In doing so, these Governments have set an example for the whole community of nations and have acquired a new merit in the sublime cause of international justice and peace, to the progress of which they have contributed perhaps more than any other nation, especially under the peaceful reign of a great King, whose premature and sudden loss his vast Empire lamented in the last weeks, and under the presidency of that illustrious Statesman who has the historical merit of having initiated the first meeting of this Court in the “ Pious Fund " case.

Ilaving been appointed by agreement of the Parties to be the C'mpire in this arbitration and being therefore called to the high honor of presiding at these debates, it is my first duty to thank Their Excellencies the President and the Members of the Administrative Council of the Permanent Court for honoring the opening of these proceedings by their presence.

Then I may be permitted to offer a most hearty welcome to my eminent Colleagues and to the honorable and distinguished Agents and Counsel of the two litigant Parties.

Only consciousness of being at your side, my dear and most honored Colleagues, and of being assisted by your experience, your tact and your knowledge has inspired me with the courage to accept the functions so noble, but also so responsible and so difficult, incumbent ou me in this arbitration.

Let me express to you once more in public, what I have said already to you in private, that I consider it the greatest distinction in my life to sit in your company in this historic proceeding.

My illustrious Colleagues and myself have studied in these last months with all care and assiduity the voluminous and highly interesting documents which have been presented to us by the Parties; but we have deliberately forborne to form a definite opinion on the arduous questions involved in the case, before having had the most valuable — I may say the indispensable — assistance from the speeches of those eminent lawyers and statesmen, who have accepted the functions of Counsel in this case.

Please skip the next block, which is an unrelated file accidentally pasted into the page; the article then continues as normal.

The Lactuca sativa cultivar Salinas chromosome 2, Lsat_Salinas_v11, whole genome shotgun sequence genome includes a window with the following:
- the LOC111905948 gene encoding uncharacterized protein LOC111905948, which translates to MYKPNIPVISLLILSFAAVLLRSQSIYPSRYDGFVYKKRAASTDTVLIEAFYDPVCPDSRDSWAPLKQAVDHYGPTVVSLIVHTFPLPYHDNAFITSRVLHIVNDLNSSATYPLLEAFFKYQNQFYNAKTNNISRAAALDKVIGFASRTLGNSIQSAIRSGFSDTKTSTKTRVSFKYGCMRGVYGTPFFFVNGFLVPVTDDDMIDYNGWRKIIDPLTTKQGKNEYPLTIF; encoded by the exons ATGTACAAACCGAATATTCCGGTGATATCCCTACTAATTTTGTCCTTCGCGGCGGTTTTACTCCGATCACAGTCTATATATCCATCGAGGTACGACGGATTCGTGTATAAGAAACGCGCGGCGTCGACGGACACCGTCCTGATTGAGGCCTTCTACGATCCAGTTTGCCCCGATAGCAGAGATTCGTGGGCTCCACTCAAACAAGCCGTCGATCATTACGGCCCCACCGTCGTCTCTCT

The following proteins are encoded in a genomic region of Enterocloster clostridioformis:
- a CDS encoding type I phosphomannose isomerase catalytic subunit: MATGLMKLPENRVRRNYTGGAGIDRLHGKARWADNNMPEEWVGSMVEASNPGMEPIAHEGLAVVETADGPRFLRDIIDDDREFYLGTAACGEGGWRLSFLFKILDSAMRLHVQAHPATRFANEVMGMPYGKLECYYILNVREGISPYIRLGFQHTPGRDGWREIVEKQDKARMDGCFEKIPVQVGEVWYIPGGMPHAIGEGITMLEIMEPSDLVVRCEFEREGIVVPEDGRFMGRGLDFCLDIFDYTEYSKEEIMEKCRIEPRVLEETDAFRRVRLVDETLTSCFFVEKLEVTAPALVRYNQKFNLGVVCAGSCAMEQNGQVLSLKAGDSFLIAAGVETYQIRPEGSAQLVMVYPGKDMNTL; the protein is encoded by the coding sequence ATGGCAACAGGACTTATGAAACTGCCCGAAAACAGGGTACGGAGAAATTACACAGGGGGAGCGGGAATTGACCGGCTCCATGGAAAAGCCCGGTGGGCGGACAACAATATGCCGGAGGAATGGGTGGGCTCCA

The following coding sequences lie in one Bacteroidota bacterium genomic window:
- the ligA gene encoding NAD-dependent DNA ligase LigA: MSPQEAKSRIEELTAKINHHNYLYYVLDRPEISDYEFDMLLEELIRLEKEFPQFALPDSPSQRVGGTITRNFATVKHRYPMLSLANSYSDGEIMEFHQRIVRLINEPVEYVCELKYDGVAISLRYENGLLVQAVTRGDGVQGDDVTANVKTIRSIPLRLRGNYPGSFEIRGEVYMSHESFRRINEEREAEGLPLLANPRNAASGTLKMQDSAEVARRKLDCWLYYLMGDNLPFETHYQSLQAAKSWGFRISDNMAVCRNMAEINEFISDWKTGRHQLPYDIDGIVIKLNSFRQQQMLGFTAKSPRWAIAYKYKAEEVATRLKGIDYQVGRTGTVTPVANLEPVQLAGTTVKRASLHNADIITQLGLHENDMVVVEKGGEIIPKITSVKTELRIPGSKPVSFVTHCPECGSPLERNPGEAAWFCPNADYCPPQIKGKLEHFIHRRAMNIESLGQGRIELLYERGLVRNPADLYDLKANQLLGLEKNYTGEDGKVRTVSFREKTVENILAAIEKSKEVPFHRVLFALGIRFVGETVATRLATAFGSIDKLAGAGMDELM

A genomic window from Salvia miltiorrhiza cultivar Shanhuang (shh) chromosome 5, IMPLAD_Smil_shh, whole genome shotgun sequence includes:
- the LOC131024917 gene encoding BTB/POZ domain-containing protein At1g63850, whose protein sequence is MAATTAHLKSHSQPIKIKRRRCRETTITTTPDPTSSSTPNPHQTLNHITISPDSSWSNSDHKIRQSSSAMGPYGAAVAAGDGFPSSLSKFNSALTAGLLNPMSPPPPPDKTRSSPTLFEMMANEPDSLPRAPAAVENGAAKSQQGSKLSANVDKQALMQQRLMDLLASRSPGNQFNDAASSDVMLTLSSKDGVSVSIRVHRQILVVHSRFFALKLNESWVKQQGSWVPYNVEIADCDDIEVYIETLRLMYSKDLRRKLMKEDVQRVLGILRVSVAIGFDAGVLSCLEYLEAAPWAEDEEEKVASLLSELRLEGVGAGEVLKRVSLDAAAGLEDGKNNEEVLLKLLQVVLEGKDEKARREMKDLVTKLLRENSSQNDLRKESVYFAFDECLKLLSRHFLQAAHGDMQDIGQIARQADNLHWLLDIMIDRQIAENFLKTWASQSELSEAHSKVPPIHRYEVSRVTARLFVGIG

Be assured, gentlemen representing the litigant Parties, that all we arbitrators are imbued with the sense of our responsibility not only to the Governments which honored us with their confidence and to the two great nations they represent, but also to the noble idea of international arbitration, so dear to all of us.

We are fully aware that with the end of promoting this peaceful mode of settling international differences the award we have to pronounce must by the force of its motives meet with the approval of all who by their unbiased knowledge of international law are entitled to criticize us.

Every sentence rendered by this Court ought to be by virtue of its impartiality and equity a new marble pillar to sustain the ideal palace of Justice and Peace, the symbol of which is to be that noble edifice which has been dedicated to this town by the munificence of a man whose name is dear to both litigant nations.

Being conscious of our responsibilities, we shall do our best to render justice to those “ captains courageous” and hardy fishermen of both nations, who in the uproar of the sea and at the risk of their lives pile the treasures of the Ocean for the benefit of men. In doing our duty in that way, we hope to settle peacefully and definitely a difference, which for so long a time has agitated the two branches of the Anglo-Saxon race.

May we, with the help of Him who bade His peace to all who are of good will, succeed in promoting the progress of mankind through Justice to Peace, per justitiam ad pacem.

HENBI LAMMASCH.